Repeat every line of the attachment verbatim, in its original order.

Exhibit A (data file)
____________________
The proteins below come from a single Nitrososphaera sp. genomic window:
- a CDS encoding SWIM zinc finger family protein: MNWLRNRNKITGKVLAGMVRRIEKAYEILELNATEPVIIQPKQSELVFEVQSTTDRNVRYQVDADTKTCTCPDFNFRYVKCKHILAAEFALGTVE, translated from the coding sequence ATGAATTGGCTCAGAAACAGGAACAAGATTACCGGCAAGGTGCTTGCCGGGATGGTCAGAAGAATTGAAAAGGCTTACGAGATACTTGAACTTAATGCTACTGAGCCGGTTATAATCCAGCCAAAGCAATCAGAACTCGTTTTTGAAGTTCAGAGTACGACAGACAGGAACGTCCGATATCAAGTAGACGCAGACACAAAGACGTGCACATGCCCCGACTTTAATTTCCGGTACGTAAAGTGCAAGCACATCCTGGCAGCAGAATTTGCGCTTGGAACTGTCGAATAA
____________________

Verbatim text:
The proteins below come from a single Nitrososphaera sp. genomic window:
- a CDS encoding SWIM zinc finger family protein: MNWLRNRNKITGKVLAGMVRRIEKAYEILELNATEPVIIQPKQSELVFEVQSTTDRNVRYQVDADTKTCTCPDFNFRYVKCKHILAAEFALGTVE, translated from the coding sequence ATGAATTGGCTCAGAAACAGGAACAAGATTACCGGCAAGGTGCTTGCCGGGATGGTCAGAAGAATTGAAAAGGCTTACGAGATACTTGAACTTAATGCTACTGAGCCGGTTATAATCCAGCCAAAGCAATCAGAACTCGTTTTTGAAGTTCAGAGTACGACAGACAGGAACGTCCGATATCAAGTAGACGCAGACACAAAGACGTGCACATGCCCCGACTTTAATTTCCGGTACGTAAAGTGCAAGCACATCCTGGCAGCAGAATTTGCGCTTGGAACTGTCGAATAA